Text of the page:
Looking Beyond the Usual Suspects: A Rare Case of Stiff Left Atrial Syndrome after Radiotherapy for Breast Cancer

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Correspondence Details:Sukriti Banthiya, sukriti.banthiya@gmail.com

Open Access:

This work is open access under the CC-BY-NC-ND 4.0 License which allows users to copy and redistribute the material in unadapted form, for non-commercial purposes, provided the original work is cited correctly.

Background: The most widely known risk factors for stiff left atrial syndrome are catheter ablations and maze procedures for atrial fibrillation. Here, we describe a rare case of a stiff left atrial syndrome years after radiotherapy for breast cancer.

Figure 1

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Methods: A 68-year-old female with permanent atrial fibrillation and a history of radiotherapy for right breast cancer presented with worsening isolated dyspnea on exertion. Transthoracic echocardiogram showed severely dilated right and left atrium. A right heart catheterization was performed that demonstrated moderate pulmonary artery hypertension (29mmHg), and pulmonary capillary wedge pressure (52mmHg) with giant V waves apparent on the tracing (Fig 1A). A transesophageal echocardiogram showed no significant mitral regurgitation and the presence of systolic blunting of the pulmonary vein flow consistent with stiff left atrial syndrome (Fig 1B). There was no history of atrial ablation, prior atriotomy, or open heart surgery; hence radiotherapy was suspected as the unique predisposing factor.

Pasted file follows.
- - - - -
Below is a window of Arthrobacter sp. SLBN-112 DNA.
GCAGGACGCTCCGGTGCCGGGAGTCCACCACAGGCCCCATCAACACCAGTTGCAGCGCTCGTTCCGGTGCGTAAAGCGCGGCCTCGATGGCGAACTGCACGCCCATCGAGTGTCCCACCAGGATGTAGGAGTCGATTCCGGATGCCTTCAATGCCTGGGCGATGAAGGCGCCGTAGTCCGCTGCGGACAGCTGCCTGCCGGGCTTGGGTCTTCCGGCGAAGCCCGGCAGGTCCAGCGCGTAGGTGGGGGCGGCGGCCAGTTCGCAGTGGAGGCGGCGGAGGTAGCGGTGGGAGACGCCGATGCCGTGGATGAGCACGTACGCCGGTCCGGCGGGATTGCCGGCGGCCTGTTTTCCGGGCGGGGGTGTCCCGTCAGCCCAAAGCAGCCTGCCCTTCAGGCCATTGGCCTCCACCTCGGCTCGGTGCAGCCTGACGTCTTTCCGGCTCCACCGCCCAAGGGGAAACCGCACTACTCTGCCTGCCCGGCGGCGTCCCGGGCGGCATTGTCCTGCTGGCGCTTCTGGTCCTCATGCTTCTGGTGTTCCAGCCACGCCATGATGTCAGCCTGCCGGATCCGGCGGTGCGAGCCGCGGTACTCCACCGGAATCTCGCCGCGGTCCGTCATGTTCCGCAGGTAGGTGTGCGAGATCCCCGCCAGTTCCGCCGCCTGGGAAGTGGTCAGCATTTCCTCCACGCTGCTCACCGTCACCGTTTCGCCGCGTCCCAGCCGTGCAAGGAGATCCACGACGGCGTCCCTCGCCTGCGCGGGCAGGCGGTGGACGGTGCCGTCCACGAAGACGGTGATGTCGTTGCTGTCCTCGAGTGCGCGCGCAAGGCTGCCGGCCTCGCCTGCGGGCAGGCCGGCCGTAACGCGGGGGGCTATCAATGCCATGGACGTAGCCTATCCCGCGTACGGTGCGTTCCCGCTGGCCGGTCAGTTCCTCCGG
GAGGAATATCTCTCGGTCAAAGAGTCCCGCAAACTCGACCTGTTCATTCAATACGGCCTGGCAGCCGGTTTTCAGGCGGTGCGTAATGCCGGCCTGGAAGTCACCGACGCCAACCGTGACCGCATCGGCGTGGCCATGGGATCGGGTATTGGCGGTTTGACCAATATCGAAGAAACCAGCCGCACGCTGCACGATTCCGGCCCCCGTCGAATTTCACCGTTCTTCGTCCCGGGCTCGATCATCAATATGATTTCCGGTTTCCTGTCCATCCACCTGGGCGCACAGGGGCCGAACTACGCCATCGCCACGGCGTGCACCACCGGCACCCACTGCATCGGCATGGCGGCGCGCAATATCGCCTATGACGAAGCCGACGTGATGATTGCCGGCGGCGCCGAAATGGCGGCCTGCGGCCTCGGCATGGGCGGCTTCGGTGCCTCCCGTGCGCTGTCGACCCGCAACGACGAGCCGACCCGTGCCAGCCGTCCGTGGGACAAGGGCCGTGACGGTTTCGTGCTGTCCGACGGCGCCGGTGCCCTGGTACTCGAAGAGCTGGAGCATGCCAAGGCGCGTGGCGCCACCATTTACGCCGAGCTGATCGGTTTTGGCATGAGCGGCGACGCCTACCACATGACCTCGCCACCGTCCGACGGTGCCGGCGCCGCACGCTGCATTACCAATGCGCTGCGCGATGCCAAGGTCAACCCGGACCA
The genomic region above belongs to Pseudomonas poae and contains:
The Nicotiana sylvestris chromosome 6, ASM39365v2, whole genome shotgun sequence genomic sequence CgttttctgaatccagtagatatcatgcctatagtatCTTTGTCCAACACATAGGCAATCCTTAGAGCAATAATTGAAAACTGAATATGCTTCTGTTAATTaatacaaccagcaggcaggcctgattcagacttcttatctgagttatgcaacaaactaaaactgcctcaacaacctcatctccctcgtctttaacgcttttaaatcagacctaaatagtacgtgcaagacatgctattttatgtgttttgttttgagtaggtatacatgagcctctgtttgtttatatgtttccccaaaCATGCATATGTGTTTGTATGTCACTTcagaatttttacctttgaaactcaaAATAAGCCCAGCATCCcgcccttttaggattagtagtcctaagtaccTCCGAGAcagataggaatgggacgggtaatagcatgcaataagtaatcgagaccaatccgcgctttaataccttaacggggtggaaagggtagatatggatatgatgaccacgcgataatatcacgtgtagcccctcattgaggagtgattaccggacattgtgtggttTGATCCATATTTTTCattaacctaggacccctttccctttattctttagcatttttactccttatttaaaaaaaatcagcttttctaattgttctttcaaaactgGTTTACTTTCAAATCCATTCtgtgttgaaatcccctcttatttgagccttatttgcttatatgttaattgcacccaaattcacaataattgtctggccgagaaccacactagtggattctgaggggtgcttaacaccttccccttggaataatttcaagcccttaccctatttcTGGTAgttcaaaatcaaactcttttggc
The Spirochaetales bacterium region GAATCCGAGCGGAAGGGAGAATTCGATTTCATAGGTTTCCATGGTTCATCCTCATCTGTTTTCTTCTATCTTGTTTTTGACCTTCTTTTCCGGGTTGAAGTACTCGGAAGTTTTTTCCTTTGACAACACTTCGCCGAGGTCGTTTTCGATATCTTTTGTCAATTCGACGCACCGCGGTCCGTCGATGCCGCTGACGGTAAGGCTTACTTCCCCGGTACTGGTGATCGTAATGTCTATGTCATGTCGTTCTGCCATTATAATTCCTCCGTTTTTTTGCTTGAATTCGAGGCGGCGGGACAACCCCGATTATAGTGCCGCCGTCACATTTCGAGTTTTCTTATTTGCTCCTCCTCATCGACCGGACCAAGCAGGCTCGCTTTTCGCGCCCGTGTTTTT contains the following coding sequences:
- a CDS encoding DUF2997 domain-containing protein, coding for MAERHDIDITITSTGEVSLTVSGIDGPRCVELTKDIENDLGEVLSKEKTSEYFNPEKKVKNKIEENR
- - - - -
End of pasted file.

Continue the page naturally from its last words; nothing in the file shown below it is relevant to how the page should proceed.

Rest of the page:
Results: In our patient who presented with worsening, effort dyspnea giant V waves on PCWP tracing out of proportion to left ventricular diastolic end pressure and significant mitral regurgitation were indicative of stiff left atrial syndrome after radiotherapy for breast cancer.

Conclusion: Stiff left atrial syndrome is uncommonly associated with radiotherapy and may be an under-recognized etiology of dyspnea in this patient population.


  1. Banthiya S, Chowdhury MR, Patel H, Saba S. Looking beyond the usual suspects: a rare case of stiff left atrial syndrome after radiotherapy for breast cancer. J Am Coll Cardiol 2023;81(Suppl 8):1083.